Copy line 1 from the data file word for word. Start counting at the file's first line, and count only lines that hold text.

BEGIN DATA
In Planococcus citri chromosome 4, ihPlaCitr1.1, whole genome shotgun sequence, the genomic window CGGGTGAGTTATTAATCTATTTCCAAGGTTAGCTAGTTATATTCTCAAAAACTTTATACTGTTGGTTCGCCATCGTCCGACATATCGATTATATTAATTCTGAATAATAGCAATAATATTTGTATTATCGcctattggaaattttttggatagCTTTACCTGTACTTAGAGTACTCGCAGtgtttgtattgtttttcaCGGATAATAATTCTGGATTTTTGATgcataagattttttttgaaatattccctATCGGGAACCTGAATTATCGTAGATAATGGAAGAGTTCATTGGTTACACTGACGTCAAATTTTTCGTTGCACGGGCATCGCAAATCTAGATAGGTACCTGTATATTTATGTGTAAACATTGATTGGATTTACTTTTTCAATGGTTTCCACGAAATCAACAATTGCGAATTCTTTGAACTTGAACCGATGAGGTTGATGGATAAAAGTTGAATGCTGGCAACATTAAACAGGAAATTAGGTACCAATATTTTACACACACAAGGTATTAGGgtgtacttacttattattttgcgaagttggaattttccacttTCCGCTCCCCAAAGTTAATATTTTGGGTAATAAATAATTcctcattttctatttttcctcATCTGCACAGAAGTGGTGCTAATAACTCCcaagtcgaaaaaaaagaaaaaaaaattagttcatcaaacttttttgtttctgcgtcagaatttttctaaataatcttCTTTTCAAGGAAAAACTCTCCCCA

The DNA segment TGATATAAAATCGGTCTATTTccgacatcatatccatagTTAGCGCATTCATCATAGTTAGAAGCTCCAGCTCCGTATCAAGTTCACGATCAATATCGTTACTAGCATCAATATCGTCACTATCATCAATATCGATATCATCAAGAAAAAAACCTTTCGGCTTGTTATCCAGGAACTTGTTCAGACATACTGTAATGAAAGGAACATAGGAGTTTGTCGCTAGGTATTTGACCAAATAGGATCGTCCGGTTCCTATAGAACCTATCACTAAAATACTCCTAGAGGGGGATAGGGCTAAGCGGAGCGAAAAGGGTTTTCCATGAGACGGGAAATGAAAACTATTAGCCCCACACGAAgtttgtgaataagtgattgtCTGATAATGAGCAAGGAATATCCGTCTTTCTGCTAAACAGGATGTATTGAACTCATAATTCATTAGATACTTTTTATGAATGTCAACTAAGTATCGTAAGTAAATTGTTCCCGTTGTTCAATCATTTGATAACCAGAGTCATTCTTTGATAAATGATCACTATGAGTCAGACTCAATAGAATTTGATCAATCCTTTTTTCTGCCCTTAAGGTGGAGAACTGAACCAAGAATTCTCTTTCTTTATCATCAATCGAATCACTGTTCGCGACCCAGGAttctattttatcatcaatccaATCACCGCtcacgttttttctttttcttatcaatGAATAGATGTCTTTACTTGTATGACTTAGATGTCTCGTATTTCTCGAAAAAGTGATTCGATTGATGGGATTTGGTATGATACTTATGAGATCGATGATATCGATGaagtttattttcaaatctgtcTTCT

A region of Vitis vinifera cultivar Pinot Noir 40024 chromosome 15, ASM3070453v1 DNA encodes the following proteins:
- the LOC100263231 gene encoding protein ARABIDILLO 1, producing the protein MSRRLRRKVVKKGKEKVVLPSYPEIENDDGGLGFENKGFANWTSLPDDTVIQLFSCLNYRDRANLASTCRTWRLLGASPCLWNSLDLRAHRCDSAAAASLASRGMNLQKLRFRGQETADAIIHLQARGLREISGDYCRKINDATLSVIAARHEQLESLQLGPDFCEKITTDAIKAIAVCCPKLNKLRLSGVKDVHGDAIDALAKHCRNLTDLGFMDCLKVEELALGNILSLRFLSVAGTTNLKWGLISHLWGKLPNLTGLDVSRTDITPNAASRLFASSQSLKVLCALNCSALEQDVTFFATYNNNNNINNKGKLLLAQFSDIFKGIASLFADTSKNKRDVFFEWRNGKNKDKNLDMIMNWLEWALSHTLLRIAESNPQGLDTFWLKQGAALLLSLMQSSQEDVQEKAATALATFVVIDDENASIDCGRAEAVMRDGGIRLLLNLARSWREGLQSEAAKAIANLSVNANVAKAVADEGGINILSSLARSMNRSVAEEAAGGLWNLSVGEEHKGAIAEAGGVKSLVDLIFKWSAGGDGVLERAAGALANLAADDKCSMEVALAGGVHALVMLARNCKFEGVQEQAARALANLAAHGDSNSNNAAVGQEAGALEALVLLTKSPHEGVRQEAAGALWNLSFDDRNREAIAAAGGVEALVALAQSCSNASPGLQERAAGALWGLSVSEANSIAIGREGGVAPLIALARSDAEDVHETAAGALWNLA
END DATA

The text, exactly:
In Planococcus citri chromosome 4, ihPlaCitr1.1, whole genome shotgun sequence, the genomic window CGGGTGAGTTATTAATCTATTTCCAAGGTTAGCTAGTTATATTCTCAAAAACTTTATACTGTTGGTTCGCCATCGTCCGACATATCGATTATATTAATTCTGAATAATAGCAATAATATTTGTATTATCGcctattggaaattttttggatagCTTTACCTGTACTTAGAGTACTCGCAGtgtttgtattgtttttcaCGGATAATAATTCTGGATTTTTGATgcataagattttttttgaaatattccctATCGGGAACCTGAATTATCGTAGATAATGGAAGAGTTCATTGGTTACACTGACGTCAAATTTTTCGTTGCACGGGCATCGCAAATCTAGATAGGTACCTGTATATTTATGTGTAAACATTGATTGGATTTACTTTTTCAATGGTTTCCACGAAATCAACAATTGCGAATTCTTTGAACTTGAACCGATGAGGTTGATGGATAAAAGTTGAATGCTGGCAACATTAAACAGGAAATTAGGTACCAATATTTTACACACACAAGGTATTAGGgtgtacttacttattattttgcgaagttggaattttccacttTCCGCTCCCCAAAGTTAATATTTTGGGTAATAAATAATTcctcattttctatttttcctcATCTGCACAGAAGTGGTGCTAATAACTCCcaagtcgaaaaaaaagaaaaaaaaattagttcatcaaacttttttgtttctgcgtcagaatttttctaaataatcttCTTTTCAAGGAAAAACTCTCCCCA